And when you retire, your Roth IRA is distributed to you as tax exempt, whereas, your traditional IRA is distributed as taxable income.

So if you have 45,000 tied up in traditional IRA, you can rollover 4500 each tax year to a Roth IRA over a 10-year span and essentially not paying any taxes--at least that is the theory.

Has anyone tried this or can correct my faulty analysis, or maybe I misunderstood the OP?
Thanks.
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Re: USA IRA rollover to Roth IRA question

Postby PigBloodCake » 31 May 2012, 10:19

PapaAzucar wrote:Someone mentioned before that since the USA does not tax on the first 80K of overseas employment, you can essentially rollover under the 1040 standard deduction amount from your IRA to Roth IRA each year tax free if you make less than 80K (US equivalent overseas).


Only if you roll less than or equal to your standard deduction plus whatever Fed deductions (i.e. exemptions) you may have on your 1040.

Go over that and you need to pay regular income tax on the amount over the deduction/exemptions.
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Re: USA IRA rollover to Roth IRA question

Postby PigBloodCake » 31 May 2012, 10:28

PapaAzucar wrote:Here is the original post that I was referring to
http://www.forumosa.com/taiwan/viewtopic.php?f=69&t=106903&start=10#p1403353
CraigTPE wrote:And sorry if this is obvious, but if you have a traditional IRA, it might be worth looking into converting it to a Roth IRA. Conversions are taxable events, but if you keep the combined amount of the conversion and any US income (interest or investment income) under the personal exemption and deduction, then it's all tax-free.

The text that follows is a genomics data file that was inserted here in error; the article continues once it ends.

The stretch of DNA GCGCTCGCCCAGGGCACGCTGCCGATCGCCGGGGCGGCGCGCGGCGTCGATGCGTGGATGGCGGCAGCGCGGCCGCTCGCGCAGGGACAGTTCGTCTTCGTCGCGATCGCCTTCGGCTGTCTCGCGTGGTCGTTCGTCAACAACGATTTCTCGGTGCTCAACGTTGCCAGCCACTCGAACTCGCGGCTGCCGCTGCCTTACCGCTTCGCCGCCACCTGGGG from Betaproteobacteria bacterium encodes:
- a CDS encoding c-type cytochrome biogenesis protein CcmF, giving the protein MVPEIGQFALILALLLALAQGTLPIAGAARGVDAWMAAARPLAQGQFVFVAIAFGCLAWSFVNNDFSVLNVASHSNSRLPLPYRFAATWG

I think the theory is this.

Since most of us will be making less than 95,100US in Taiwan, what you make in Taiwan is US "foreign earned income exclusion", but we still need to file it on the 1040 each year.

On the 1040 tax form, you are still allowed the standard deduction (like 4500 for single, etc), of which your Taiwan income of less than 95,100US is still exempt, therefore, does not show up for the need of standard deduction.

A traditional IRA rollover to Roth IRA does count as a taxable event, of which can qualify for standard deduction.
So if you rollover 4500 from your traditional IRA to your Roth IRA during that tax year, and your standard deduction is 4500, then you essentially pay no taxes on the 4500 rollover for that year.

And when you retire, your Roth IRA is distributed to you as tax exempt, whereas, your traditional IRA is distributed as taxable income.

So if you have 45,000 tied up in traditional IRA, you can rollover 4500 each tax year to a Roth IRA over a 10-year span and essentially not paying any taxes--at least that is the theory.

Has anyone tried this or can correct my faulty analysis, or maybe I misunderstood the OP?
Thanks.


Moi...every single year since 2009 :) ....but then I have more than your $45k example above :lol: :lol: :lol: